Sunday, April 29, 2007

The fungal path for D-galacturonic acid catabolism

Peter Richard and Satu Hilditch. VTT Technical Research Centre of Finland, Tietotie 2, 02044 VTT, Espoo, Finland

D-galacturonic acid is the major component of pectin and consequently an important carbon source for microorganisms living on decaying plant material or for biotechnological processes where cheap raw materials such as sugar beet pulp are used. A bacterial catabolic pathway has been described while a eukaryotic pathway has remained unknown. For E. coli a pathway was described consisting of five enzymes converting D-galacturonic acid to pyruvic acid and D-glyceraldehyde-3-phosphate. The enzymes of this pathway are uronate isomerase, NADH-utilizing D-tagaturonate reductase, altronate! dehydratase, D-erythro-3-deoxy-D-hexulosonate kinase and D-erythro-3-deoxy-D-hexulosonate-6-phosphate aldolase.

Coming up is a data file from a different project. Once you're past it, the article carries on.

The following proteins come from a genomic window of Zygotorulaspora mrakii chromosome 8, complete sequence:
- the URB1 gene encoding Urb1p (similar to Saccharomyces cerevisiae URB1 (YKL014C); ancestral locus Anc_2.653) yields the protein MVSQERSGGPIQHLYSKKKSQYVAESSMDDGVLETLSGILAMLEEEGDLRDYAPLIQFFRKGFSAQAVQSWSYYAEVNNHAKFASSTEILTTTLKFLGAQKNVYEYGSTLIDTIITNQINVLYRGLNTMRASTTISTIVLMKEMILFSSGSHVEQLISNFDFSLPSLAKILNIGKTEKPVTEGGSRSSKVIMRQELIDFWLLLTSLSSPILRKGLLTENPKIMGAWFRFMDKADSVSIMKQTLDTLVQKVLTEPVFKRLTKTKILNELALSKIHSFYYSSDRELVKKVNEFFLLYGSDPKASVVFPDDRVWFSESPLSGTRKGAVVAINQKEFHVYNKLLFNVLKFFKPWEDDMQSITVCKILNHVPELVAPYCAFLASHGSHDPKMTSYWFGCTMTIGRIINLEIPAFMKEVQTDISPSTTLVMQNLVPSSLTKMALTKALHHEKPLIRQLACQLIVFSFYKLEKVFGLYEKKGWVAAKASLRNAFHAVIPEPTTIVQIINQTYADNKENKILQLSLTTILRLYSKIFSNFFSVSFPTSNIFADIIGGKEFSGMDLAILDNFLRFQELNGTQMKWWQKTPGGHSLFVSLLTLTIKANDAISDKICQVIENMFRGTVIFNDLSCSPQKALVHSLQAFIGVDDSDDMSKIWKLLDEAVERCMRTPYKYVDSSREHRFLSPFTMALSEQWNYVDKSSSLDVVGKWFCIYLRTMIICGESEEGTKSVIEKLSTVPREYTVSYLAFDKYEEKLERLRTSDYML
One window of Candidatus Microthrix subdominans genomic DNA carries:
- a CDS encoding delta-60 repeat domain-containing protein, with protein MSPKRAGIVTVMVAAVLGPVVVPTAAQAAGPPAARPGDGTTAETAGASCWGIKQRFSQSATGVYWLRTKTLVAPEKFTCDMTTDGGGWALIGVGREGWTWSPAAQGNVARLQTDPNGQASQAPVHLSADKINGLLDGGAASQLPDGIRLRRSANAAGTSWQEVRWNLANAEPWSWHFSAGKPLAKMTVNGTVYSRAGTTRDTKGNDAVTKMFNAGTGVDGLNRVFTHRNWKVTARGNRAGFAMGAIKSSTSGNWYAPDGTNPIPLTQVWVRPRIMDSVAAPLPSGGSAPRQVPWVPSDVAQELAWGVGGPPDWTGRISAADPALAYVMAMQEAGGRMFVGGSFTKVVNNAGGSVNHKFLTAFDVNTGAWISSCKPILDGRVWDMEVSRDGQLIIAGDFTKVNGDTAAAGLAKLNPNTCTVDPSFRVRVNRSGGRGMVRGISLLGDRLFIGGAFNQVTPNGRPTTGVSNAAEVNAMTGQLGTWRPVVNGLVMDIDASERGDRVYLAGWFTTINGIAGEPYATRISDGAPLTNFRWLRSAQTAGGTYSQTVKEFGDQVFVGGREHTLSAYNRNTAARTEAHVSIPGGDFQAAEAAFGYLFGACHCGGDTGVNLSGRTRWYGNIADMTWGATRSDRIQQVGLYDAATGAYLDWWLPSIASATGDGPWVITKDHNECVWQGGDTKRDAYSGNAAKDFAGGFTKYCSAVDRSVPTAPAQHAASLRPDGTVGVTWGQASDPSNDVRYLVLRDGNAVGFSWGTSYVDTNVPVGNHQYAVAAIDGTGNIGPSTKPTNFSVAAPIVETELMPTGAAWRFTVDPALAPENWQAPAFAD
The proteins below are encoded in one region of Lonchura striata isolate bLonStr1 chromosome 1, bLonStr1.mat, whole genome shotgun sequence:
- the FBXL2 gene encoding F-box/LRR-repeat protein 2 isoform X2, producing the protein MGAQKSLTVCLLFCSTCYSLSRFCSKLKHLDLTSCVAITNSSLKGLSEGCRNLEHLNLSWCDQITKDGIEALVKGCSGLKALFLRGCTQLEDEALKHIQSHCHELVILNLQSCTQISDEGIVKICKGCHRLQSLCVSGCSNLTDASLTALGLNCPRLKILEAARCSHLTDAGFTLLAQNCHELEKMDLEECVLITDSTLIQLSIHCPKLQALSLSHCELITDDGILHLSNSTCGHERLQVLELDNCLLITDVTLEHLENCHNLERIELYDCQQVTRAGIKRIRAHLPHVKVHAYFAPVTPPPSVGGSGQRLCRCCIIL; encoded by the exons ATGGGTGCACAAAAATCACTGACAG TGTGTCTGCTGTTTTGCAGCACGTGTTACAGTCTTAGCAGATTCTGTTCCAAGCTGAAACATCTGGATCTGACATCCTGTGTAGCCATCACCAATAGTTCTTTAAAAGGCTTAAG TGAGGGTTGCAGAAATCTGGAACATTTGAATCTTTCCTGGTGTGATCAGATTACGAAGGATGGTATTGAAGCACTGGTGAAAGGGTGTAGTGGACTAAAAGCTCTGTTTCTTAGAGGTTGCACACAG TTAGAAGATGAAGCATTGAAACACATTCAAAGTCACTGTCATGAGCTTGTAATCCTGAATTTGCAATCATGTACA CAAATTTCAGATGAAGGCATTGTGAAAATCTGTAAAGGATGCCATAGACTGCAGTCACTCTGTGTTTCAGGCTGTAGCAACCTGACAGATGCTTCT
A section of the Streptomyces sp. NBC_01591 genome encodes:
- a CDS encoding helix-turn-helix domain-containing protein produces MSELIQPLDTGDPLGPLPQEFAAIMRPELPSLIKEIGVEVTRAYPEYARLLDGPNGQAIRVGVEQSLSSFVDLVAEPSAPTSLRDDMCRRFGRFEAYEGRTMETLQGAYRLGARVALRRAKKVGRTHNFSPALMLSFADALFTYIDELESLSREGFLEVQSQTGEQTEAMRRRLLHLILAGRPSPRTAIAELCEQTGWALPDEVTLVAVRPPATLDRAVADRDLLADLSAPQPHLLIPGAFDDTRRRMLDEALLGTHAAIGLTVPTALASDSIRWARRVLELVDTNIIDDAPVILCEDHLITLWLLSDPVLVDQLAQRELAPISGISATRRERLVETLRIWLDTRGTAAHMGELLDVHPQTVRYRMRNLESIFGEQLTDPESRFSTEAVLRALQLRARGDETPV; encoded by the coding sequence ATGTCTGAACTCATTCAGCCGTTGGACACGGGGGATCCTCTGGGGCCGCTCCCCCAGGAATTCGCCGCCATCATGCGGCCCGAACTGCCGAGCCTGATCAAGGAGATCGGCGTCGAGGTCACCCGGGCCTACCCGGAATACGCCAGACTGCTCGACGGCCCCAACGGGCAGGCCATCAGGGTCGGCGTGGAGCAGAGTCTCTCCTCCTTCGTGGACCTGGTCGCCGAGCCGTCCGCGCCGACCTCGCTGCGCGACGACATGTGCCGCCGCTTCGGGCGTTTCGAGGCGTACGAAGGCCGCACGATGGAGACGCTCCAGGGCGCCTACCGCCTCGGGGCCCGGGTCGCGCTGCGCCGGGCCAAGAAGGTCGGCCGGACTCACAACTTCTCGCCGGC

We show that a fungal pathway exists that is distinctly different from any previously described pathway. In this pathway D-galacturonic acid is converted to pyruvate and glycerol. The intermediates are L-galactonate, L-threo-3-deoxy-hexulosonate and L-glyceraldehyde. The pathway contains four enzymes, NADPH-utilizing D-galacturonate reductase, L-galactonate dehydratase, L-threo-3-deoxy-hexulosonate aldolase and a glycerol dehydrogenase that converts L-glyceraldehyde to glycerol in the reverse reaction.  All the of the enzymes of this pathway have been cloned, expressed in a heterologous host and their kinetic properties determined. We will present potential biotechnological applications of this novel pathway.